Over-the-counter meds can help relieve the dull aches and discomfort that can accompany retainer use. Be sure to choose a medication that’s right for you, taking into account its interaction with any other medications you might be taking. If you need an extra boost of comfort, apply an ice pack to the affected area to ease any aching pains that might bother you.
Know When it’s Time to See a Professional
Monitor your retainer pain and rotate through tips like using pain medication, wax, and other topical treatments for discomfort. But it’s also important to keep track of your pain’s progression, recognizing the signs that there may be an underlying problem that would be best resolved by a professional. Don’t wait until the pain is unbearable – call your orthodontist right away for an evaluation.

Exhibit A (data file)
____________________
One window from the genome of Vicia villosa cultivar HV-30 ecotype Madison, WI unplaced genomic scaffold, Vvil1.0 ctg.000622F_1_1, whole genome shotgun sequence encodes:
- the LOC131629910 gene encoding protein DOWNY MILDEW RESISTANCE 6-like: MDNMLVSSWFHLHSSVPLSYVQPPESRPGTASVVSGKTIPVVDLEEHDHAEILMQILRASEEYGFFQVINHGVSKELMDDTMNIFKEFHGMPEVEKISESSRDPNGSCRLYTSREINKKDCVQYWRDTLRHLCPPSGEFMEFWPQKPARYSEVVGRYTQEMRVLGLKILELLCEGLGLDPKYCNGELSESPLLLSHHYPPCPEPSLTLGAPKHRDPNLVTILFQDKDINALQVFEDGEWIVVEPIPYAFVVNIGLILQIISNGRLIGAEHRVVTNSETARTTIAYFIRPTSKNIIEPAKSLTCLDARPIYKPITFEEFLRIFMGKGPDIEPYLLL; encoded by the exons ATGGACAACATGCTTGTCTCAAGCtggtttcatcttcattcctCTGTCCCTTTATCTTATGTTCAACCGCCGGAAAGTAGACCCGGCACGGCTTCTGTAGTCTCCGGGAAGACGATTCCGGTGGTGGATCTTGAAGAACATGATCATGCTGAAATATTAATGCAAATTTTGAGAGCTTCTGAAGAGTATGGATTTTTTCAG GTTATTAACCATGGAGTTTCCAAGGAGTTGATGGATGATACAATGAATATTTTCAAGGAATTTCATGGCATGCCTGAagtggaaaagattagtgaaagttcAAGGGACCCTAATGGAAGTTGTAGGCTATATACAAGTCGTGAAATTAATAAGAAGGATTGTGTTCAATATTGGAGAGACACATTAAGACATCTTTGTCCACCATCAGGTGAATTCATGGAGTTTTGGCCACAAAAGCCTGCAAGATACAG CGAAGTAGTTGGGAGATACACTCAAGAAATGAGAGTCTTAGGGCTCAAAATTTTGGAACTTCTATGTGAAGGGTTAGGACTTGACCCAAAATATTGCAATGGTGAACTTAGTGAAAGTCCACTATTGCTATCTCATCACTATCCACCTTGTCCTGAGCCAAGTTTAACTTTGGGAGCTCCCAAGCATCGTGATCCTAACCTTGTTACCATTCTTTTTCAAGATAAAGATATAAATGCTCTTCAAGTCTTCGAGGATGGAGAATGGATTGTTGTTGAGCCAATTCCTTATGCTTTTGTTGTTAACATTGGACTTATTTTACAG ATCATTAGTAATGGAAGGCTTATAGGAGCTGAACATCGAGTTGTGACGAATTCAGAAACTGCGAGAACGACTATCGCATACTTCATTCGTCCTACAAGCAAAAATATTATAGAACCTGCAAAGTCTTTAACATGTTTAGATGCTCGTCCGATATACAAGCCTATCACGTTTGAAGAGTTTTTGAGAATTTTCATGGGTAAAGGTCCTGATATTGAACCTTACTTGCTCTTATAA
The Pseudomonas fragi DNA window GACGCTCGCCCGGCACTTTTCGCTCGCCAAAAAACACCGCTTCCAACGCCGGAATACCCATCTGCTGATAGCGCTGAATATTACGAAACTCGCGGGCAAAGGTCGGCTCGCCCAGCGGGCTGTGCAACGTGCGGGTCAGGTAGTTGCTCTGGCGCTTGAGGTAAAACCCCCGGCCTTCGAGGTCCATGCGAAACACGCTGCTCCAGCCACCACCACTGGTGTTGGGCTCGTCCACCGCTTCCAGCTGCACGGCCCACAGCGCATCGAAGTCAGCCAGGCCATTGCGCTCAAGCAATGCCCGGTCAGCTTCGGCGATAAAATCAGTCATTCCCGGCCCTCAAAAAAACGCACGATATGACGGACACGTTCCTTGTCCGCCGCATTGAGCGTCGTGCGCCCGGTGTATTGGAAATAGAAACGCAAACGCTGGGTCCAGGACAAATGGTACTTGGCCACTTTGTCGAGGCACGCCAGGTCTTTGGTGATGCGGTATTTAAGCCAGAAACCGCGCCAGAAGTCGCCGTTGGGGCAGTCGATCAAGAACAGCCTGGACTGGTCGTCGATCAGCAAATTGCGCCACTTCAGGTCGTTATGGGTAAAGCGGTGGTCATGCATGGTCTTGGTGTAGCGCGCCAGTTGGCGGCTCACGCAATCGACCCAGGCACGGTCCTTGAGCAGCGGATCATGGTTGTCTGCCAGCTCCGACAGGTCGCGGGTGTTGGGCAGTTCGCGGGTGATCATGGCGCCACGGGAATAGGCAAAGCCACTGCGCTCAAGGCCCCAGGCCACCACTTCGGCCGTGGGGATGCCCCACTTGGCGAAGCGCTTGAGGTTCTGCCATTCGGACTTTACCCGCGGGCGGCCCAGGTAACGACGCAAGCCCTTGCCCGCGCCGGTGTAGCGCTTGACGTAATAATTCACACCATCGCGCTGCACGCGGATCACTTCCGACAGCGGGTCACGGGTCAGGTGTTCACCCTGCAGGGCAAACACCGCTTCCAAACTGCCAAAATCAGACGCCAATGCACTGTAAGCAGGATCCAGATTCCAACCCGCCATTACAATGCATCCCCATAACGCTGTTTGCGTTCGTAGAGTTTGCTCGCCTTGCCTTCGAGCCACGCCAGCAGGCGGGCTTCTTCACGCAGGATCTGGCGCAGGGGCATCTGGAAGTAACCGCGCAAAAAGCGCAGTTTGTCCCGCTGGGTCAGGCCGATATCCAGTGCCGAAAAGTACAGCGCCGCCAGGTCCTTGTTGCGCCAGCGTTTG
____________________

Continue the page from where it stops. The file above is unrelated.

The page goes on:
Does Insurance Cover Retainer Replacement?
Insurance is a great way to transfer financial risk; and when it comes to retainers that must sometimes be worn for years, there is a strong possibility that you will need a costly replacement retainer at some point in the future. But just how much do retainers cost to replace? The cost to replace a retainer can vary based on many factors, including the type of retainer, your geographic location, and whether or not you have retainer insurance coverage. Due to the high retainer cost without insurance, it would be wise to invest in retainer insurance from the get-go to avoid incurring unnecessary financial burdens in the future.
Orthodontist Near Me